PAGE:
Cloud9-owned London Spitfire were one of the founding fathers of the Overwatch League as the sole representative for the United Kingdom and wrote themselves into the history books by winning the very first postseason playoffs in 2018. However, since this surprise upset on the big stage, the org have embarked on a controversial, and somewhat baffling, fall from grace.
Despite slipping under everyone’s pre-season radars, Cloud9’s London Spitfire announced themselves on the big stage with a stunning comeback from 2-0 down to take a 3-2 win over New York Excelsior, who had gone at a near-perfect 9-1 during the regular season, at the Stage 1 finals.
Spitfire wouldn’t appear in another playoff finals for the remaining stages of the regular season but they did sneak into the postseason playoffs as one of the wildcards, having finished the campaign in 5th with a 24-16 record. Once again, it would be on the biggest stage against all the odds that London Spitfire would showcase their true potential, downing the Los Angeles Gladiators, Los Angeles Valiant, and then finally Philadelphia Fusion 2-0 in the very first Overwatch League grand final.
Park “Profit” Joon-yeong was named the finals MVP, the org bagged itself a cool $1.2 million in total prize earnings, and London Spitfire etched their name into the history books as the league’s first grand champions.
It was something they could never again live up to.
The slump begins
Even in their successful 2018 campaign, there were signs that the org found success harder to come by when the pressure was on. The fact that the team failed to reach another final in the regular season after their Stage 1 victory hints at the sort of trends the community could eventually come to expect in the years to come.
It was in the 2019 OWL season, with a whole new level of pressure and expectation now applied to them from the community, that the demise of London Spitfire had well and truly set in.
As the Overwatch League expanded to twenty teams, London Spitfire entered the season retaining the entirety of their playoff-winning side. Still, a variety of internal tensions would cause head coach Kwang-bok “Coach815” Kim to depart the team in the middle of Stage 3, a body blow to the org. They would soldier on throughout the remainder of the season without a head coach, failing to qualify for the Stage 4 playoffs and only making it to the expanded postseason thanks to a grueling play-in, only to get dumped out after consecutive losses to New York Excelsior (1-4) and eventual champions San Francisco Shock (0-4).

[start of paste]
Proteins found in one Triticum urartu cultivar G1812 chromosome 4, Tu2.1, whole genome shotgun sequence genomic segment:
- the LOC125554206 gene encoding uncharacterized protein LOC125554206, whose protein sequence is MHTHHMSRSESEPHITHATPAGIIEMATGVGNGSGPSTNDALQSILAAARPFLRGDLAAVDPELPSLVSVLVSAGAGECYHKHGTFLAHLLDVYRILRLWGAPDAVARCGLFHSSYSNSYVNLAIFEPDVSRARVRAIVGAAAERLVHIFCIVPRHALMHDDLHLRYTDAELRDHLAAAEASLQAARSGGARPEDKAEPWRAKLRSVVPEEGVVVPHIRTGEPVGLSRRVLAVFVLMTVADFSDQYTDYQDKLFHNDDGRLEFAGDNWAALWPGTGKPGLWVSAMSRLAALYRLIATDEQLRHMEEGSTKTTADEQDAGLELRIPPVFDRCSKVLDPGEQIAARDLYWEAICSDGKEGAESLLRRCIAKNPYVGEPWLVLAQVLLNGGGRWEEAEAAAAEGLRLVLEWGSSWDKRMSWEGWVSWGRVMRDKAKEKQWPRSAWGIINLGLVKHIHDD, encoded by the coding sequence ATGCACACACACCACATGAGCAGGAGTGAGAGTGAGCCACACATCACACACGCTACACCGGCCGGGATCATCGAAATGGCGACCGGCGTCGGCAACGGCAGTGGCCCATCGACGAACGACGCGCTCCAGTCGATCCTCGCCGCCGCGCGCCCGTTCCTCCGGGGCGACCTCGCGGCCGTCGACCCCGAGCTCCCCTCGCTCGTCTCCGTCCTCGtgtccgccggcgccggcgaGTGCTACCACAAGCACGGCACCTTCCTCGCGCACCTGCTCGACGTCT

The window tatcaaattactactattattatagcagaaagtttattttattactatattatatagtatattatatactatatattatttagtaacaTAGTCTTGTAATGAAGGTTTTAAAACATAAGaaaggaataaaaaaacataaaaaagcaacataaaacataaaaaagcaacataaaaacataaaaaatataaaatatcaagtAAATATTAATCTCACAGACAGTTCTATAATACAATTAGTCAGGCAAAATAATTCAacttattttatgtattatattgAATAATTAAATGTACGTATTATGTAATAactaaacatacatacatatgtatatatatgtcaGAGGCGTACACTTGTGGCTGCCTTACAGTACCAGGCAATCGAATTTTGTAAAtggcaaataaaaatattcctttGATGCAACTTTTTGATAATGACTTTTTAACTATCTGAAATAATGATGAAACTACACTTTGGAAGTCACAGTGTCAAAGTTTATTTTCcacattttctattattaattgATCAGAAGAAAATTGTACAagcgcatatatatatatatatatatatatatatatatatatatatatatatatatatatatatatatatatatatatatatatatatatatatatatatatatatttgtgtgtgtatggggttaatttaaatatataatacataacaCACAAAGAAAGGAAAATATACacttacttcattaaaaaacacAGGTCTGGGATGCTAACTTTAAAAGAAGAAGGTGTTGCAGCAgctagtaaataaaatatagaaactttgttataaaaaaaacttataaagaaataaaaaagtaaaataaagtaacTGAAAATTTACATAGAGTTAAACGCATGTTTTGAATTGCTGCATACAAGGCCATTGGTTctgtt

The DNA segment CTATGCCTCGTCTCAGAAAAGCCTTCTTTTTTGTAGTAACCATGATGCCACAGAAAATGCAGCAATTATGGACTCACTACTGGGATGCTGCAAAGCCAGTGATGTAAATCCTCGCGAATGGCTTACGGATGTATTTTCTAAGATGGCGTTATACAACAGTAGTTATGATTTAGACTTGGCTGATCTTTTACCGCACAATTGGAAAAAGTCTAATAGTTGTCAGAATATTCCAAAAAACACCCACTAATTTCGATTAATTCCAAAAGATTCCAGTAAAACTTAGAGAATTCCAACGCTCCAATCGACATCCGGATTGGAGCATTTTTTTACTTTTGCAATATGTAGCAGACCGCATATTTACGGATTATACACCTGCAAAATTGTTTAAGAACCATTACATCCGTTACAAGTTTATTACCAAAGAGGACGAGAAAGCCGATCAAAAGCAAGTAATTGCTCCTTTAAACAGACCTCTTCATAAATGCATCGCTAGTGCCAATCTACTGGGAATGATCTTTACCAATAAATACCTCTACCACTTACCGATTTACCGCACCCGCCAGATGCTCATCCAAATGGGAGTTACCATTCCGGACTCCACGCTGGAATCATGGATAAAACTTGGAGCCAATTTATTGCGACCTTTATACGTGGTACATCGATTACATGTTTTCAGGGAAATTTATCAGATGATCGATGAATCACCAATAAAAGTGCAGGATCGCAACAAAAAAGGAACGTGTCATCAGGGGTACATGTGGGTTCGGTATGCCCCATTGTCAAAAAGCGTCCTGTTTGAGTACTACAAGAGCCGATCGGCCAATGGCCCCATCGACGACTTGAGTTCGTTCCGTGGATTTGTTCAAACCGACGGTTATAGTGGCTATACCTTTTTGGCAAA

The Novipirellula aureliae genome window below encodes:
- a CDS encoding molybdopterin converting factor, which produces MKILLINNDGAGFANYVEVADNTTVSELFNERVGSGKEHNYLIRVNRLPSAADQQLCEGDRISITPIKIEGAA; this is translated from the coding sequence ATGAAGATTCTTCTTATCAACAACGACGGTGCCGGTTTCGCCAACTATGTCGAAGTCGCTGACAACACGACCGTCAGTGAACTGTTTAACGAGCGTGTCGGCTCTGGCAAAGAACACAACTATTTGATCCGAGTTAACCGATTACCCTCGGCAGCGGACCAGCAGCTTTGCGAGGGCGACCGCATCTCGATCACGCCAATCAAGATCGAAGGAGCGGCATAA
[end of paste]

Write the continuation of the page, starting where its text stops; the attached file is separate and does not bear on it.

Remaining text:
Hitting new lows
The 2020 Overwatch League brought with it some more questionable acquisitions and reshuffles from the org. In October 2019, both tank Hong “Gesture” Jae-hee and 2018 MVP Park “Profit” Joon-yeong were allowed to move to Seoul Dynasty, with the latter continuing to showcase his pedigree by becoming the first player in OWL history to claim 10 000 eliminations during the 2020 campaign. As well as the star names in the server, coach Kim “Jfeel” Jeong-min, another veteran from the Spitfire’s inception, has also departed.
In reply, there was a mishmash of five signings brought through the door by the org, though only support player Lee “Highly” Sung-hyeok had any official Overwatch League experience, with Lim “SanGuiNar” Kyu-min, DPS players Lee “Schwi” Dong-Jae, Lim “Glister” Gil-seong, and tank player Choi “JMAC” Dae Han only ever playing in Overwatch Contenders.
In short, there was a certain (high) level of talent that was allowed to leave (often to rival orgs, no less), and a noticeably lower level of talent being brought in.
A grim-looking future for London Spitfire
The 2020 Overwatch League campaign marked a new low in London Spitfire’s increasingly controversial downfall, with the side finishing rock bottom of the main season Asia Region with a 6-15 record, and second to bottom in the same region for the Melee Madness midseason tournament with a 1-3 final haul.
So far, 2021 has brought with it more controversial roster upheavals and a continuation for these sorts of records in the server.
The all-South Korean roster was replaced ahead of the 2021 campaign in favor of a more internationally diverse lineup led by UK damage player Dominic “Hybrid” Grove and Justin “reprize” Hand as coach for the first time. By May 2021 however, reprize had become the latest victim of a Spitfire upheaval and was replaced by his assistant coach Mads “fischer” Jehg.
At the time of writing, London Spitfire are currently 0-10 in the 2021 Overwatch League, joint rock bottom in the regular season as one of just three sides in the league without a win to their name. For an organization that looked to build out a serious legacy as one of Overwatch’s greatest sides on the back of a spellbinding showing in the game’s inaugural tournament, it’s been a damning fall from grace for fans and the community to witness. What makes things even worse for London Spitfire is that it’s hard to see where anything resembling a revival is going to be sourced from, with so much upheaval running rife around the organization still.